Nine of the 35 home-grown films that opened in local cinemas during 2011 attracted more than $1 million in ticket sales.
Red Dog has been the stand-out success, holding its own against all the films that released in 2011 irrespective of their nationality. As of mid-December, it was the ninth most popular film of the year and had grossed $21.3 million. Six of the eight films that attracted more bums on seats were sequels, which have the advantage of inbuilt recognition; the latest Harry Potter was the biggest hit of the year with revenues of $52.6 million, and runner-up was the latest Transformers with $37.4 million. The animated Happy Feet Two ($8.9m), also a sequel, has the advantage of a big budget, courtesy of the US studio.
The subterranean adventure story Sanctum ($3.9m), Oranges and Sunshine ($3.8m), a heartfelt true story about the forced migration of hundreds of British children to Australia, and The Cup ($2.7m), about the running of the 2002 Melbourne Cup, each grossed more than $2 million.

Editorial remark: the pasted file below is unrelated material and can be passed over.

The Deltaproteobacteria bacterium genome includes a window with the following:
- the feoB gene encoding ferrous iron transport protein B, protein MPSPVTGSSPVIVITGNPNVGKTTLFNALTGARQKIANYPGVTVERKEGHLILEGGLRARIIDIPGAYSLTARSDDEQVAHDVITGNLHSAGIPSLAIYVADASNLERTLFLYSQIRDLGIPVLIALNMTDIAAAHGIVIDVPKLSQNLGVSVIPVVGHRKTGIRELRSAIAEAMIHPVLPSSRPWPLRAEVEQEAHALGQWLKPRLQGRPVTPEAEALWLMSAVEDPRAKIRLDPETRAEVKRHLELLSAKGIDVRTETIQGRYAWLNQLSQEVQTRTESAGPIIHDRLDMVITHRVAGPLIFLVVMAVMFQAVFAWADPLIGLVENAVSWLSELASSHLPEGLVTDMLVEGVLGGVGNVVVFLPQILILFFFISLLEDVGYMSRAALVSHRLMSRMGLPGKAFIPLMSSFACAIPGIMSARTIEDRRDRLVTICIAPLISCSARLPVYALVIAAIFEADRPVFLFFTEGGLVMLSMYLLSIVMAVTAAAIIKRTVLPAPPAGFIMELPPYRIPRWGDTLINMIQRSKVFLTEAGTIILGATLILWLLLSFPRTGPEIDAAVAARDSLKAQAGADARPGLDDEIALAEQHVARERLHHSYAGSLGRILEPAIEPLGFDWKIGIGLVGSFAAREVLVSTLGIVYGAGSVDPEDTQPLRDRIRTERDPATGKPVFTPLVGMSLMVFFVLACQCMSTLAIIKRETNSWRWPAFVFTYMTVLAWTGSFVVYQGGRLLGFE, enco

An additional four films grossed more than a $1 million: the star-studded costume drama The Eye of the Storm ($1.8m); the documentary Mrs Carey's Concert ($1.2m); the confronting serial killer saga Snowtown ($1.1m); and The Hunter ($1.1m), a high-stakes search for a Tasmanian tiger.
Judging a film purely on returns is misleading because it does not take into account the nature of the film and whether it is narrowly or broadly appealing, its budget, the number of cinema sites showing the film, the competition at the time it opens, and so on.
Returns don't always match quality (Mad Bastards and Wasted on the Young are examples of fine home-grown fare that took much less than $1 million but that is a subjective comment) and many things affect performance in addition to quality anyway, including the competition at any given time. Nearly 450 films were shown in cinemas in 2011, many from the US.
Last year was regarded as a particularly good year from a commercial point of view: nine films grossed more than $2 million but none reached the dizzy heights of Red Dog.
There are high expectations for two comedies releasing at the beginning of next year: A Few Best Men, which will be in cinemas on January 26, and Any Questions For Ben? two weeks later. Stephan Elliott (The Adventures of Priscilla, Queen of the Desert) directed Best Men, and Rob Sitch (The Castle, The Dish) directed Ben.